Tuesday, August 26, 2008
U.S. News and Part-Time Program "Gaming"
The front page of today's WSJ has an article about a possible change in the U.S. News law school ranking formula. The change, which has already been much discussed, might require law schools to count the LSAT scores and GPA of part-time students in schools' overall LSAT and GPA numbers.
I'm sure others will have more to say about this than me. I just want to draw your attention to one curious sentence in the article: "Mr. Morse of U.S. News says the magazine will run tests of how the change would play out in rankings, and then decide in January." Now, the sentence does not precisely say that the U.S. News formula decision will depend on "how the change would play out in rankings," but it sure seems to imply it. Otherwise, why are they running the tests?
Presumably, U.S. News wants to be sure that such a change in methodology would not make the rankings seem less legitimate. But if there is some gold standard that U.S. News uses to see how well its tests come out, then just show us the gold standard law school rankings! Perhaps there is some other explanation. Perhaps one can test the "stability" of the rankings or some other set of criteria that are neutral with respect to the rankings of particular schools. But, it will not be shocking to suggest that the primary impetus for the testing may have more to do with the business goals of U.S. News rather than the development of an unbiased, careful approach to measuring law school quality.
Posted by Adam Kolber on August 26, 2008 at 08:49 AM | Permalink
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It's possible to perform tests on a the new method of ranking without having a "gold standard" to test them against. There are at least two reasons.
First, it's possible to have a testing system that isn't itself generative. This is common with regression testing; U.S. News may be checking to make sure that the change doesn't fundamentally break their rankings -- e.g., we could probably all agree that the exact opposite of their 2008 ranking would be wrong.
Second, the tests could be exploratory. People who work with large datasets run new kinds of queries precisely because they don't know what will happen and they're curious. If we make this change, what happens? Hmm, why is it that we see a correlation between X and Y when we do? This calls for further investigation. In the process of seeing what happens when they change the formula in this way, they might discover other patterns that could call for other adjustments.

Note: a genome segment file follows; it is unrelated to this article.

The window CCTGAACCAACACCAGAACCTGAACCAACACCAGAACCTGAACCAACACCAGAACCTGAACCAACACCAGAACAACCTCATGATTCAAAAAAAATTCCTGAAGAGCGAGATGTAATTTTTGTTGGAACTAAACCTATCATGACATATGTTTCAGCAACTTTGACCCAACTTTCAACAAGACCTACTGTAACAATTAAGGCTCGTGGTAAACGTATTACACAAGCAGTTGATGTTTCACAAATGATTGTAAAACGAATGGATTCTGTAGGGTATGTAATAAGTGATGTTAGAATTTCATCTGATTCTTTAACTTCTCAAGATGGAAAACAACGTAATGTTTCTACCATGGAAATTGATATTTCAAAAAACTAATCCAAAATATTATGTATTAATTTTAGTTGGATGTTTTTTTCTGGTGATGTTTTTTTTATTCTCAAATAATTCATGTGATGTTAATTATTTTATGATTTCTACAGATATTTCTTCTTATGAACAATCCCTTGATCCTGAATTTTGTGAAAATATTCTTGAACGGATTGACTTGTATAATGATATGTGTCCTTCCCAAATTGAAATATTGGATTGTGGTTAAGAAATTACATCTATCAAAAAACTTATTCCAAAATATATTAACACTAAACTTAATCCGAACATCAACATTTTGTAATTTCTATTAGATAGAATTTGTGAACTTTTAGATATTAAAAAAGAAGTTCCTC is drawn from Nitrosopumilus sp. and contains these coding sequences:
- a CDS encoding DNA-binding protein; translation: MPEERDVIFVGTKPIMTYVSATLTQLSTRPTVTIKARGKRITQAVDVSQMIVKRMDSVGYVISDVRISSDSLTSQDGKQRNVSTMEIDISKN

Posted by: James Grimmelmann | Aug 26, 2008 10:08:34 AM
About time. Schools have been gaming the system like this for too long. They need to be punished for accepting people with sub-165 LSATs at all. A good law school is about intellectual purity.
Posted by: S.c.cutus | Aug 26, 2008 12:18:40 PM
I'm sure they just want to see if this change will lead the rankings to change drastically. If it does, that casts serious doubt on the validity of the rankings to begin with. If this change leads to a number of small changes, it seems like "fine-tuning;" but if it knocks half the second tier into the third, or whatever, consumers should wonder why they are trusting these rankings at all.
Posted by: Heloise | Aug 26, 2008 9:06:39 PM
Wha? Purity? S.c.cutus, please tell me you're joking and not some kind of plainclothes facist with a license to practice.
Posted by: Kevin | Aug 27, 2008 12:26:36 AM
Necessary reading: "The Empirics and Ethics of USNWR Gaming" by Henderson and Lipshaw over at the Legal Profession Blog http://lawprofessors.typepad.com/legal_profession/2008/08/posted-by-jeff.html#comments
Posted by: Patrick S. O'Donnell | Aug 27, 2008 9:34:42 AM
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